For some of us, it was not out of place for Vodafone to have agreed to purchase Ghana Telecom (OneTouch) at the time because the way OneTouch had positioned itself as an elitist network was in sync with Vodafone’s own aspirations and how it has positioned itself in other markets. In the UK, for instance, where Vodafone is headquartered, it was and probably still is the most expensive network it terms of call and SMS tariffs. So it is in several other markets like Australia, Germany, South Africa (Vodacom) and several other markets. Not long ago, the South Africa Police initiated a process to transfer a contract from Vodacom to MTN and the reason was cost. Vodafone is too expensive. period.
RUBBISHING low-end customers
So, when Vodafone entered Ghana, they maintained that posture and it reflected in a number of other ways. For instance, years back Vodafone decided to increase fix broadband prices across board and a greater majority of their customers protested vehemently. In addressing customer concerns, the then CEO, Kyle Whitehill, who was obviously well cultured to maintain the elitist posture of the brand, described the complaints of the masses as “rubbish”, then stated that the few high-end (elite) customers from whom Vodafone made a bigger chunk of its data revenue were not complaining but those complaining were people from whom Vodafone was not even making any significant money.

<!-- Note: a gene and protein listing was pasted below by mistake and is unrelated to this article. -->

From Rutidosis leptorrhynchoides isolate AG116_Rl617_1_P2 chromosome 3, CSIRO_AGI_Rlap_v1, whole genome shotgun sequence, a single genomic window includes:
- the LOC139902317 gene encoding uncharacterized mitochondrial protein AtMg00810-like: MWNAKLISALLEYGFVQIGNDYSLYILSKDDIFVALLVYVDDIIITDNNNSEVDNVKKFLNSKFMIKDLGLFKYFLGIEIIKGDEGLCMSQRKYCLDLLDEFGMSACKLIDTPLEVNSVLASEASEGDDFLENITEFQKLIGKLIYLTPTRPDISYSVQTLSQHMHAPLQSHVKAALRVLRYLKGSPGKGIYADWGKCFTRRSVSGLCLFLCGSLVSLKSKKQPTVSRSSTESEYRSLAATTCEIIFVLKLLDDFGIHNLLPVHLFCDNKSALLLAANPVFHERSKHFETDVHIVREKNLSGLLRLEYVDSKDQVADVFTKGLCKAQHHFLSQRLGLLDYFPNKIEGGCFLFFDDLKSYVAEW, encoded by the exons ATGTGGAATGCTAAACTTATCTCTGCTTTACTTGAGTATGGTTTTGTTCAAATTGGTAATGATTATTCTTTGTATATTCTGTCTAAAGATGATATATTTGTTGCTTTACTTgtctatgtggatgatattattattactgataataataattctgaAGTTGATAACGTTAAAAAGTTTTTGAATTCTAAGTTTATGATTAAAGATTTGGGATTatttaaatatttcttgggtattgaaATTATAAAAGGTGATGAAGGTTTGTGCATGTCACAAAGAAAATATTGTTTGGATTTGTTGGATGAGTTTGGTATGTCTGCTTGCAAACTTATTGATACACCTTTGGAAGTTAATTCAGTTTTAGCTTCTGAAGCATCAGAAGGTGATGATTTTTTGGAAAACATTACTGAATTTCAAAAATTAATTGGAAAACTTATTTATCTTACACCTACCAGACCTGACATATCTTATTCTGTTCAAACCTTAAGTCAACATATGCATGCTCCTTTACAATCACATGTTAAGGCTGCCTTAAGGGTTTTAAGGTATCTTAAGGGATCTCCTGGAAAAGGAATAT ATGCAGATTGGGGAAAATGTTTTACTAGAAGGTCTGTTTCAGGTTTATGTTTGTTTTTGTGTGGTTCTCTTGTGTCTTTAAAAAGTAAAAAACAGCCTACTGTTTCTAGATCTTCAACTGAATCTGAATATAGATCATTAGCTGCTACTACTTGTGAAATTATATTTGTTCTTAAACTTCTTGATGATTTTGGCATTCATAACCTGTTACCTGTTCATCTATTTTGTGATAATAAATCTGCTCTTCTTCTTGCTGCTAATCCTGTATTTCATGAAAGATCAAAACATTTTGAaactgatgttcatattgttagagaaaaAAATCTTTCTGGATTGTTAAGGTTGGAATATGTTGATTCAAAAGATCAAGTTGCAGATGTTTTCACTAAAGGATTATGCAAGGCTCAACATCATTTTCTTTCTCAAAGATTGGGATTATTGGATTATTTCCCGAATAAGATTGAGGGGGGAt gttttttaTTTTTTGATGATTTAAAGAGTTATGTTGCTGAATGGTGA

At the time of the complaints about fixed broadband prices, the masses pointed out that Vodafone hardly attended to customer complaints about service quality and yet they were quick to increase prices. Meanwhile, at that time, the high-end (elite) customers got all the attention in terms of customer service and so they had nothing to complain about.
Again, when Mobile Number Portability (MNP) was introduced in Ghana, same man, Kyle Whitehill made the point that everywhere there had been MNP, there was evidence to show that the high-end (elite) customers constituted the majority of people who ported their numbers, so his MNP strategy was targeted at those few high-end customers on other networks because they bring in the money.
Clearly, this was a man trained to focus on the elite, satisfy them and cash in on their satisfaction, while the masses are left to hang dry. And while Kyle was talking tough, the then Head of Communications at Vodafone, my good friend Carmen Bruce-Annan, actually endorsed his tough talk by saying that Kyle was fearless, candid and aggressive and he did not mind the media publishing he tough talk. But when it backfired, she came back trying to manage it. Afterthought!
One top telecom executive who crossed over from Vodafone to MTN recently told me something that confirmed a notion I have always held that Vodafone are masters of extreme branding, and they are very deliberate with it, even when they don’t have what it takes to deliver on a branding claim.